Archive for January 26th, 2010

Protests continued today as problems mount with no quick fix ahead in Venezuela

January 26, 2010

Protests continued today in Venezuela as the student movement took a life of its own, staging demonstrations in different parts of the country and trying to fight repression with pacifism. The results were not pretty, as two students were killed in the student scity of Merida in the Venezuelan Andes, as both sides accused each other of the deaths and the violence. But it was clear that the para-military groups in Merida, where the worst violence has taken place, were protected by the authorities. I refuse to label the two deaths students as being part of either side, they were both Venezuelans.

Meanwhile the pro-Chavze Governor of Merida State said that things were calm today, but the protest and the fighting continued as the urban guerrilla Tupamaros took the violence into residential areas where dozens of cars were burnt.

In Caracas, it was a whole different story, as students went to the Government’s TV station to protest and despite the presence of pro-Chavez violent groups, things were quiet as neighbors from the surrounding buildings came down banging pots to aid the students forcing Lina Ron and her thugs to stay back. The students were actually met by the officials of RCTV, but it is not clear anybody but Globovision was watching, such is the state of freedom of speech in Venezuela.

Everywhere where there are universities, students protested today, as the movement was incensed by the deaths yesterday. The Government tried to blame the protests on the opposition leadership, but the truth is that these are very spontaneous protests with no clear leadership other than a fiery student movement, tired of the Government’s repression.

But even the policemen looked tired (not so the National Guard) as they also have to endure the water and electricity shortages and the daily fight with uncontrollable crime.

Caracas is set to start rationing of electricity again as Chavez keeps trying to fight an external fight, which is not the right battlefront, and avoid dealing with the internal deterioration of the country. Venezuela has yet to feel the effects of the recent devaluation, commerce is still at a standstill because of the uncertainty in rules and while Chavez accelerates the signing of oil deals, like today’s with Italy’s ENI, the truth is that none of these will pan out, or help him much, until at least four years from now.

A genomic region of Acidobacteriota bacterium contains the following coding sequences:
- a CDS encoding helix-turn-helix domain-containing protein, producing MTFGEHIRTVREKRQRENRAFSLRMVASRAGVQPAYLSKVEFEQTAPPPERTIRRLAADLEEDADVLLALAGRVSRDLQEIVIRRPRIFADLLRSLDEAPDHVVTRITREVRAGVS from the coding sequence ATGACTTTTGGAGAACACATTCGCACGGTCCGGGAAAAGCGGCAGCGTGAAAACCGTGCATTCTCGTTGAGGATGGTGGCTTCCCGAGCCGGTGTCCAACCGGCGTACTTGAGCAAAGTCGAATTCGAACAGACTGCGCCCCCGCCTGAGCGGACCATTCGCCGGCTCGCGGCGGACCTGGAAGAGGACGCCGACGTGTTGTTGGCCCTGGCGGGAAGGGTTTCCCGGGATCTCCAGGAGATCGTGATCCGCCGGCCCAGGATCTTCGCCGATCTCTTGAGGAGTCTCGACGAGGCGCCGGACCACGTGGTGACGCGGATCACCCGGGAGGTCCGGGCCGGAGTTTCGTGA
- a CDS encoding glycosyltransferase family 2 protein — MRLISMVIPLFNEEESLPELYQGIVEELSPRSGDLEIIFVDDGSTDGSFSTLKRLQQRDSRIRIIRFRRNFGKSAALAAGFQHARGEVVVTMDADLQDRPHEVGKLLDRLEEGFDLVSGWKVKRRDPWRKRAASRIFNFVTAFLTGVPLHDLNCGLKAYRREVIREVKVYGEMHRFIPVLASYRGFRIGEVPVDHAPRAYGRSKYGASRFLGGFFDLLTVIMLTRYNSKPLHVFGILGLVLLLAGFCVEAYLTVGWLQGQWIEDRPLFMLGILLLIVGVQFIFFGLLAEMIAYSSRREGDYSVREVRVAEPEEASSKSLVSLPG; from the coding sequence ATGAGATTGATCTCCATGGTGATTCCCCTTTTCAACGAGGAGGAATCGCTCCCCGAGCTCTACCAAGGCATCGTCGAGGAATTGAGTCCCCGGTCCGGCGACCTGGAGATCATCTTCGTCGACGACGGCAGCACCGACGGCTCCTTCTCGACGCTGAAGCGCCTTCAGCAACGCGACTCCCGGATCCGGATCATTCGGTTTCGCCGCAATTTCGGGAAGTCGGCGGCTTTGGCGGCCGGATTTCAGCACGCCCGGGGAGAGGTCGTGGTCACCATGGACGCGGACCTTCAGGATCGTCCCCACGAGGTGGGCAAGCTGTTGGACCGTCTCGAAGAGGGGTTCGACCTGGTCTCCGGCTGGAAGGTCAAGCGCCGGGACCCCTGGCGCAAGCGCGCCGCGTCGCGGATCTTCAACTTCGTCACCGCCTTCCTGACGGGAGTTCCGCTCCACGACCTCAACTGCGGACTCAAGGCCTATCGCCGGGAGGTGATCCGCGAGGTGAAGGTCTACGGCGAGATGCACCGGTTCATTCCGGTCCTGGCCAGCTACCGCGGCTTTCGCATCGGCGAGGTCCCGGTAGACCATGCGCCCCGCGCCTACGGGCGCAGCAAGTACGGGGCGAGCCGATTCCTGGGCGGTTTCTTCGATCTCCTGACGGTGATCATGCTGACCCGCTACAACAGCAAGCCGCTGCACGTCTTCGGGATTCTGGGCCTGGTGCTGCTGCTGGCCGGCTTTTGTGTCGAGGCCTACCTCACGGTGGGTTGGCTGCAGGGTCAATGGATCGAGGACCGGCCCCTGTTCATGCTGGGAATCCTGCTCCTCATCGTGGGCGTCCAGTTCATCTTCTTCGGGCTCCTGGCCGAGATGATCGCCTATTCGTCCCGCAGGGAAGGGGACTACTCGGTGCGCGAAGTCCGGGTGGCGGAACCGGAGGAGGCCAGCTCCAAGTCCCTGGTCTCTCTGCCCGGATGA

But rumors, protests and the reality of shortages continue to plague a Government that is used to throwing money to solve problems, but with oil down, the parallel funds drawn down and an incompetent military in charge of a civilian administration, there seemed to be no quick solutions and too many problems to solve for the beleaguered Chavez administration.

Even worse, those trying to solve the problems are the same recycled officials that mismanaged Venezuela in the last eleven years, but were given a reprieve by high oil prices in 2006-2008. Right now, the sense you get is that of a country with little direction and few quick fixes even before inflation doubles in the upcoming months.

Not a pretty picture, but let Hugo enjoy be blamed for the results of his destruction and irresponsibility.

Cadafe’s Thermoelectric power plants running at a fifth of capacity

January 26, 2010

(It’s El Niño’s fault? Ja! Ja! Ja!)

Today’s El Nacional has this table compiled from the country’s Electric Corporation which shows the performance of the different thermoelectric power plants managed by CADAFE:

As you can see, of the total generation capacity of 4,507 MW installed, barely 941 MW or 20.9 % of the installed capacity, demonstrating that the problems we are having have little to do with the level of the Guri dam or the atmospheric phenomenon El Niño, but have  more to do with the sheer incompetence and the lack of investment in maintenance of “Er Niño Chávez” and the people he has surrounded himself with, mostly mediocre military who can not tell the difference between a MW and a MHz.

But the sheer incompetence of the robolution can bee seen right there in that table, the Josefa Camejo plant in Falcón State was started and built by the Chávez administration, but it only produces a fraction of its potential because someone forgot to build the associated transmission lines. Thus, the plant produces too much for the nearby cities and is not part of the interconnected system, running at a lower capacity. Way to go Hugo!

The remarkable thing is that Chávez continues to blame the problem on the Guri dam and on the projects for hydroelectric power plants that he stopped in order to favor thermoelectric projects that either don’t exist and/or work as well as the table above shows.